Kinds of Inquiries under CrPC

Forums The Code of Criminal Procedure, 1973 Kinds of Inquiries under CrPC

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  • #3311
    leaglesamiksha
    Keymaster

    The Code of criminal procedure,1973 states about many provisions regarding investigations and inquiry. Some of such sections are section 174,175 and 176 of code of criminal procedure which deals with inquiries into suicide or inquiries into sudden, violent, or unnatural deaths. In code of criminal procedure, section 174 provides for such inquiries by the police, section 176 by the magistrate. Section 154 of CrPC states about the first information relating to cognisable offences, section 156 and section 157 of CrPC provides the power of police to investigate and procedure to investigate in cognisable offences respectively.
    Ques: Whether Sections 174,175,176 of CrPC are different or similar to Section 154,156,157 of CrPC? If they’re different, How are they different from each other?

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    • #3312
      Intern
      Participant

      In order to answer the said question we will first need to clearly differentiate between Investigation & Inquiry. Investigation is done by the police officer or any person authorised, which involves collecting of evidences for the purpose of inquiry, where the persons are examined & interrogated. Inquiry on the other hand is undertaken by the magistrate or court in order to answer a said question judicially under the code. Another term that is called in question is Inquest. Inquest can be done by the police or the magistrate especially for ascertainment of the cause of death in cases of suicide, unnatural death, death caused in police custody (exclusively taken up by the Magistrate) etc. After we get a hang of the three terms we will be able to distinguish between the two sets of sections present in the code.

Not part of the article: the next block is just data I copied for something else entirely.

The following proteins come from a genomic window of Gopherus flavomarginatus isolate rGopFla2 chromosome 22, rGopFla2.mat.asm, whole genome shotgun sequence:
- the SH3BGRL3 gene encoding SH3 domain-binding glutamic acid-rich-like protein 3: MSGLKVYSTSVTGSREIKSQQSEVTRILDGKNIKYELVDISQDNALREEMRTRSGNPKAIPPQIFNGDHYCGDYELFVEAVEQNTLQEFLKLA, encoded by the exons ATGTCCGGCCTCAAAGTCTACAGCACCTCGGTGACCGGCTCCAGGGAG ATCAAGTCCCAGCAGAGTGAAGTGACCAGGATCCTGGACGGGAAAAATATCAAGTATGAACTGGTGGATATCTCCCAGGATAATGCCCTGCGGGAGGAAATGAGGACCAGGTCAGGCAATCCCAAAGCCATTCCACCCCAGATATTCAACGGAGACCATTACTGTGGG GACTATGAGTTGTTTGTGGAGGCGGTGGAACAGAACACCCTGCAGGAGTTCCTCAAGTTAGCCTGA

Section 154, 156 & 157 of the code deal exclusively with the power of the police to get an information of a cognizable offence, investigate that offence & follow the procedure for that investigation mentioned is section 157. While, if we study section 174 & 176 of the code, the main objective is merely to ascertain whether a person has died under suspicious circumstances or unnatural death and if so what is the apparent cause of death. After which an inquest report has to be made describing the same. To specifically draw a difference between section 154 & 174, section 174 is not as detailed as section 154. Inquest report does not require the details of the accused, or details of the incident, which are the main ingredients of an FIR & investigation report. After making of the inquest report the police officer shall hold an investigation. But the main objective of section 174 & 176 remains mere ascertainment of cause of death which is suspicious or unnatural. Section 176 deals majorly with Custodial deaths & rapes, on which an inquiry is held by the magistrate. This inquiry is other than or in addition to a police investigation. The main aim being that in cases of custodial deaths and rape, police officers & their investigations are not always to be trusted.
      Thus section 154, 156 & 157 deal with power of police & section 174 & 176 gives power mainly to the magistrate to keep a check on the investigating powers of the police & not solely rely on the investigation report of the police, especially in cases of unnatural deaths, custodial deaths etc.

    • #3313
      Intern
      Participant

      Section 154, 155, 156, 157 of CRPC talk about writing a complaint (FIR), investigation power of
      police or magistrate in Cognisable and non-cognizable offenses. Whereas sections 174, 175,
      176 of CRPC particularly talk about investigating the power and process of making a report by a
      police officer or magistrate in unnatural deaths like suicide or death by the animal, etc.
      In section 154 of CRPC, a complaint is filed (FIR) it can be in oral or written form, if in the oral